We don’t want to be the Ukraine of Asia, says Philippine analyst on rising tensions in South China Sea

U.S. Promotes Growing Military Exercises and New Alliances as Part of Long-Running Plan to Increase Presence in the Region

Mauro Ramos
Beijing|China | April 21, 2024 at 12:25 pm

First trilateral summit between U.S. President Joe Biden, Philippine President Ferdinand Marcos (left) and Japanese Prime Minister Fumio Kishida at the White House on April 11, 2024 – Andrew Harnik/Getty Images via AFP

Tensions in the South China Sea have risen again in recent weeks. In early April, the United States, Japan, Australia, and the Philippines held joint naval exercises in the region for the first time. In a statement, the countries said the exercises demonstrate “a collective commitment to strengthen regional and international cooperation in support of a free and open Indo-Pacific.”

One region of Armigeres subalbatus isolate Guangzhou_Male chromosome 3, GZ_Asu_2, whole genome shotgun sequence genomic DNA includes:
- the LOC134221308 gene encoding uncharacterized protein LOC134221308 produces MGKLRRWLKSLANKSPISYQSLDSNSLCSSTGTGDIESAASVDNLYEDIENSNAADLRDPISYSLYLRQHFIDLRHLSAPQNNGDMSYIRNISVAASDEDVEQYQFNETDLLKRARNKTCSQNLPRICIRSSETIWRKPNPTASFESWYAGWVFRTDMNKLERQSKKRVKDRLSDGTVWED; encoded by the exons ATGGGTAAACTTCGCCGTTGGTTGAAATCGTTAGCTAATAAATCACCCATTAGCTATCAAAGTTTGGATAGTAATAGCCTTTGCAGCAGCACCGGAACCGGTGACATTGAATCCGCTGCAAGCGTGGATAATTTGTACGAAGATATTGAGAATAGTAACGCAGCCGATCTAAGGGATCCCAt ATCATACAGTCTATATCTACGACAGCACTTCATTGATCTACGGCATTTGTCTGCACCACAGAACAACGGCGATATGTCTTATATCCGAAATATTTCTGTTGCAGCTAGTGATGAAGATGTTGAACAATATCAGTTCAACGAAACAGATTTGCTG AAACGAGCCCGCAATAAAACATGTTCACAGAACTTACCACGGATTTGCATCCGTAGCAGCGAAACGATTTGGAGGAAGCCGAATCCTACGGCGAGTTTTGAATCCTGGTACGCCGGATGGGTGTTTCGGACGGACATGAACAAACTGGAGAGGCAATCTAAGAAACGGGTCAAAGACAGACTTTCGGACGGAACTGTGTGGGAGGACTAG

The notion of “Indo-Pacific” promoted by the United States, refers to the combination of countries present in the Indian and Pacific Oceans, and is contested by China (more on this later).

A few days after the exercises, the presidents of the United States, Japan and the Philippines held an unprecedented summit between these three countries at the White House in Washington, which resulted in an agreement on cooperation in several areas, and the promise of an investment of 8 million for communications infrastructure in the Philippines.

At a Pentagon meeting during the same trip, U.S. Defense Secretary Lloyd Austin told President Ferdinand Marcos Jr. that Biden wants congressional approval of $128 million for military projects in the Philippines. Philippine President Ferdinand Marcos Jr. expressed that the unprecedented agreement “should change the dynamics around the South China Sea.”